Here’s a quick lesson about oxidation, buffing, waxing and polishes. I promise I won’t bore you with all the technical facts about gel coat. In a non-technical nutshell, it’s porous and it soaks up stuff. Nuff said. But if you must have a slightly more technical definition of what gel coat is, it’s a polyester resin that covers fiberglass and is sprayed on in layers.
Some boat manufacturers use high quality or thicker gel coat (Tiara) and some manufacturers use thinner quality gel coat (sorry, but I have to say it… Bayliner and Tollycraft). Some manufacturers use high quality, but hard gel coat (Cobalt, Viking) where it’s thick, but requires a lot of pressure to actually cut through. Some manufacturers use medium quality gel coat that’s easy enough to work with allowing it to come back with a nice gloss (newer Sea Rays, Ocean Alexander). We’ve worked on almost every make of boat out there, so you can literally throw out a name and we could tell you all about the gel coat. (For some reason, this bores people when I’m trying to make small talk at parties.)
Here are a few common questions and quick answers:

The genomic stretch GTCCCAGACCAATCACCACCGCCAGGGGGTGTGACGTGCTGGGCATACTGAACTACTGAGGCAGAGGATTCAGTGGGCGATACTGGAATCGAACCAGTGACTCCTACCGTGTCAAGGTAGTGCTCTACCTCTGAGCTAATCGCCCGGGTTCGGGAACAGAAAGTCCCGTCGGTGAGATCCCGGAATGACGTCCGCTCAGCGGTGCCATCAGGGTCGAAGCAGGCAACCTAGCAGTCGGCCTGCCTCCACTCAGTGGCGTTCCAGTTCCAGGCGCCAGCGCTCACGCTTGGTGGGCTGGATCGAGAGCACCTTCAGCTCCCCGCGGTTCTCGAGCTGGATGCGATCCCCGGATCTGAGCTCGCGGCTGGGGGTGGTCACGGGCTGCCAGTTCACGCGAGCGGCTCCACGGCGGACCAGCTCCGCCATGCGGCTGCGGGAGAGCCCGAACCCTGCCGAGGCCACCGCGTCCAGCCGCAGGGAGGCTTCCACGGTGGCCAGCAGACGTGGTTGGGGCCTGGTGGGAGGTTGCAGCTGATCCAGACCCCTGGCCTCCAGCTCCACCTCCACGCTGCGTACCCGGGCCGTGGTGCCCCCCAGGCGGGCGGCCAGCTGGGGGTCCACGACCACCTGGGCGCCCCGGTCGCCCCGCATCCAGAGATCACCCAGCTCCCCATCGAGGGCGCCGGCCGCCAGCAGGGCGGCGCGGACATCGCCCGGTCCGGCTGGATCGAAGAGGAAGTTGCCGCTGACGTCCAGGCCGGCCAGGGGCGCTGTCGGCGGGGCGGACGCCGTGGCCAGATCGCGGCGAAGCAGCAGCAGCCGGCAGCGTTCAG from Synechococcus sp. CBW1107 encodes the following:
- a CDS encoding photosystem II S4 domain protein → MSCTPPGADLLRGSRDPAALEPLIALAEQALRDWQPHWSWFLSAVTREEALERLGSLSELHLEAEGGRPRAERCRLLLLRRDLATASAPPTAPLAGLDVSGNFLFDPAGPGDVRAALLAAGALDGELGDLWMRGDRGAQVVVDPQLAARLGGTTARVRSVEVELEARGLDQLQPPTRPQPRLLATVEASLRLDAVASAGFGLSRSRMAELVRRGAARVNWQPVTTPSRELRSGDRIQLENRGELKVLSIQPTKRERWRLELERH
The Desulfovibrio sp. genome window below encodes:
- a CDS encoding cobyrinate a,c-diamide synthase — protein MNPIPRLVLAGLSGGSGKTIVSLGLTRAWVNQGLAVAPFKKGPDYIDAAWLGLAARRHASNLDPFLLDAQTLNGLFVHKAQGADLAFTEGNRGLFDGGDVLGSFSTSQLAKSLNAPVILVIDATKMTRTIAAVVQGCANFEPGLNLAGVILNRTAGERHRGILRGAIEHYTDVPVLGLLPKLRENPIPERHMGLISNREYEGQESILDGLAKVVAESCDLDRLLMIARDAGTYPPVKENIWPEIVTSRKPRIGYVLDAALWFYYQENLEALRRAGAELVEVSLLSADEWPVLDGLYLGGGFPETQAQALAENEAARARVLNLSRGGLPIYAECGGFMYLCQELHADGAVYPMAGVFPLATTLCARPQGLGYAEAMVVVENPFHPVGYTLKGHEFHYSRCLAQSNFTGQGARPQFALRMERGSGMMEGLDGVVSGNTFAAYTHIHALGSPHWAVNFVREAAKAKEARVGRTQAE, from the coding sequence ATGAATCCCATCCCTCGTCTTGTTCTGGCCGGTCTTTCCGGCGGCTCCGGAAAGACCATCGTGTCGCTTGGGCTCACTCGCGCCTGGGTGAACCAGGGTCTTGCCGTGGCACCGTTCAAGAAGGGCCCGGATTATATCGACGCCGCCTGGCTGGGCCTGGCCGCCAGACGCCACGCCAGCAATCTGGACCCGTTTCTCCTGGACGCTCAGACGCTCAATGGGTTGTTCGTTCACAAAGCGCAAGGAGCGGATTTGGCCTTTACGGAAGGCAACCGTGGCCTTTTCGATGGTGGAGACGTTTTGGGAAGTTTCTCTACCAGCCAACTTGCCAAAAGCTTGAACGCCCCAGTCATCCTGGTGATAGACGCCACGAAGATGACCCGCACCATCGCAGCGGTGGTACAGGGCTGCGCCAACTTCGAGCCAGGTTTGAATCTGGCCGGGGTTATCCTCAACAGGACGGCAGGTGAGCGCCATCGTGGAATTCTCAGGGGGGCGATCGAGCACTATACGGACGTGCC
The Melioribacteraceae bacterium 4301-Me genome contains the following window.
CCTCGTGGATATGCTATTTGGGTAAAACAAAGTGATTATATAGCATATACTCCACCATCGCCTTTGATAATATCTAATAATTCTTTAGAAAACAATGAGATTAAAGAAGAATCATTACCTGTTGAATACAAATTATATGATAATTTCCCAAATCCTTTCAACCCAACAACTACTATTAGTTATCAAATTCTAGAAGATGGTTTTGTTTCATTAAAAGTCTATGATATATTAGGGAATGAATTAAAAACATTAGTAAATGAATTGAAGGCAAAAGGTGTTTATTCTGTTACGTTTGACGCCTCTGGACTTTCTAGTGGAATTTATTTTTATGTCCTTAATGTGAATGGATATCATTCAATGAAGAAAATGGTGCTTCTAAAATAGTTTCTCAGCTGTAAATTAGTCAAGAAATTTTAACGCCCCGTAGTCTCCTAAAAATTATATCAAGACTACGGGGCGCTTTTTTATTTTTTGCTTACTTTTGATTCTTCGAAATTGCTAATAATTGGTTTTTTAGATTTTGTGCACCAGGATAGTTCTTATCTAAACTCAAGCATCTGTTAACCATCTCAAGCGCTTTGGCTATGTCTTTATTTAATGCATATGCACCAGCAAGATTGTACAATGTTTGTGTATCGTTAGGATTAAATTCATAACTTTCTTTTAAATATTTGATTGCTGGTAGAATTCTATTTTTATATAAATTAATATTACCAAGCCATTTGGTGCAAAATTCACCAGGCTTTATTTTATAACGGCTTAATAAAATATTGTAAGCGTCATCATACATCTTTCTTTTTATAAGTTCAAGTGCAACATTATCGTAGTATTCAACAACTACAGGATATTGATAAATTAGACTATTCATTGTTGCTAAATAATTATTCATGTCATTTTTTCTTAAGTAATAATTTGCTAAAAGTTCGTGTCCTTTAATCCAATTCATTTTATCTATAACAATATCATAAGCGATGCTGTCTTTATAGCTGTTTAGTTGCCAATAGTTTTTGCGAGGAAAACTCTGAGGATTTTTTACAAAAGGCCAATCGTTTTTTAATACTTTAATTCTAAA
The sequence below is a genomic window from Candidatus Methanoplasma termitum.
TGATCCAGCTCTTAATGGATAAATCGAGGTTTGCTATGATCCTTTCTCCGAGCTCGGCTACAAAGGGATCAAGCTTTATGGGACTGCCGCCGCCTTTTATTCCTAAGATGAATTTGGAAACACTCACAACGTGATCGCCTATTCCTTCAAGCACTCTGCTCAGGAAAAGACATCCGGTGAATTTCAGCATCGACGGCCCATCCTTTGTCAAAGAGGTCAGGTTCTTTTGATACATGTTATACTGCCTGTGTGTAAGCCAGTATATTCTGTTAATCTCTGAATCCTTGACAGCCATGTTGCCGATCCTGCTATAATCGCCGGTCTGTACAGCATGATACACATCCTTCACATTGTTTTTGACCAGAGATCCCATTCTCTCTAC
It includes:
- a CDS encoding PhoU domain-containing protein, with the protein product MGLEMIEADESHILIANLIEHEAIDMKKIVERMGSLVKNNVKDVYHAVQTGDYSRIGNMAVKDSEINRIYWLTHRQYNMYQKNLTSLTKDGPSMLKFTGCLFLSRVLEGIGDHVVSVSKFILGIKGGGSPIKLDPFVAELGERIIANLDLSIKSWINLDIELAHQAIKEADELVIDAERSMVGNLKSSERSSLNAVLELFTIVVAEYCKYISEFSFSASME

How does oxidation occur? Anything left out in the sun will eventually oxidize, fade or disintegrate. An apple will turn brown. Metal will corrode. Wax will deteriorate allowing the gel coat to fade.
What levels of oxidation are there on gel coat? Light (the boat still has a light shine to it), medium (not much of a shine left, matte finish in most areas) and heavy (when you wipe your finger over the gel coat, it leaves a chalky residue on your finger).
What removes oxidation? Typically, a big strong man with a big strong buffer. (Or a big strong woman.) To effectively remove oxidation, you have to cut through the layer of oxidized gel coat. You are essentially removing a layer of gel coat. This is why we can’t buff out older boats that have very few layers of gel coat left. It’s too risky because it’s too easy to hit primer at this point.
How long does it take for oxidation to come back? If your boat is sitting in full sun for most of the year, the wax can start to deteriorate within just a few months of being applied leaving the gel coat no longer protected from harmful UV rays. Even if your boat lives in a somewhat cloudy climate, UV rays can still get through the clouds and if you’re not using the right wax or polish or not protecting the gel coat on a regular basis, it can start to oxidize within 4 to 6 months.
Which leads us to a discussion about compounds, waxes and polishes…
Compounds are what you use to cut through the layer of oxidation on the gel coat. They are typically made of a clay or sand-like grit that when used with a high speed buffer, allows the layer of oxidation to be literally stripped or cut away in a uniform manner leaving a fresh new layer of glossy gel coat.